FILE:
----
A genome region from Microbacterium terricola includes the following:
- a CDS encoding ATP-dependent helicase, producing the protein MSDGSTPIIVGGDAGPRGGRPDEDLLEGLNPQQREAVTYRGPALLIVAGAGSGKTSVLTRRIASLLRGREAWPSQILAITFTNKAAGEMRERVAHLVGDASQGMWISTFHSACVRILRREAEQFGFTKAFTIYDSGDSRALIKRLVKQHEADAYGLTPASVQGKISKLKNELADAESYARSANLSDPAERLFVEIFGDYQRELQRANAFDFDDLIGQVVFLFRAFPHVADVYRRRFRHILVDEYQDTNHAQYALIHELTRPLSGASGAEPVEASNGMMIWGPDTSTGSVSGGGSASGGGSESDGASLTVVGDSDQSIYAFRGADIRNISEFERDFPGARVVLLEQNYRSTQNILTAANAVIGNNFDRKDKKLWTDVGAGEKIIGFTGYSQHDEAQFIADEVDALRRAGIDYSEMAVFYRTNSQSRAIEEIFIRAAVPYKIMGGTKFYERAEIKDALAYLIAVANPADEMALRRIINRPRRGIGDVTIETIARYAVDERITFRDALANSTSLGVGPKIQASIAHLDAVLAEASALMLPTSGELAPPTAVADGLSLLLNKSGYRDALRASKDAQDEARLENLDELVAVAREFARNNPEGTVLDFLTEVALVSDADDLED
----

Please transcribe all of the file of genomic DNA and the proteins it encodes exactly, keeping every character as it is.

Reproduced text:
A genome region from Microbacterium terricola includes the following:
- a CDS encoding ATP-dependent helicase, producing the protein MSDGSTPIIVGGDAGPRGGRPDEDLLEGLNPQQREAVTYRGPALLIVAGAGSGKTSVLTRRIASLLRGREAWPSQILAITFTNKAAGEMRERVAHLVGDASQGMWISTFHSACVRILRREAEQFGFTKAFTIYDSGDSRALIKRLVKQHEADAYGLTPASVQGKISKLKNELADAESYARSANLSDPAERLFVEIFGDYQRELQRANAFDFDDLIGQVVFLFRAFPHVADVYRRRFRHILVDEYQDTNHAQYALIHELTRPLSGASGAEPVEASNGMMIWGPDTSTGSVSGGGSASGGGSESDGASLTVVGDSDQSIYAFRGADIRNISEFERDFPGARVVLLEQNYRSTQNILTAANAVIGNNFDRKDKKLWTDVGAGEKIIGFTGYSQHDEAQFIADEVDALRRAGIDYSEMAVFYRTNSQSRAIEEIFIRAAVPYKIMGGTKFYERAEIKDALAYLIAVANPADEMALRRIINRPRRGIGDVTIETIARYAVDERITFRDALANSTSLGVGPKIQASIAHLDAVLAEASALMLPTSGELAPPTAVADGLSLLLNKSGYRDALRASKDAQDEARLENLDELVAVAREFARNNPEGTVLDFLTEVALVSDADDLED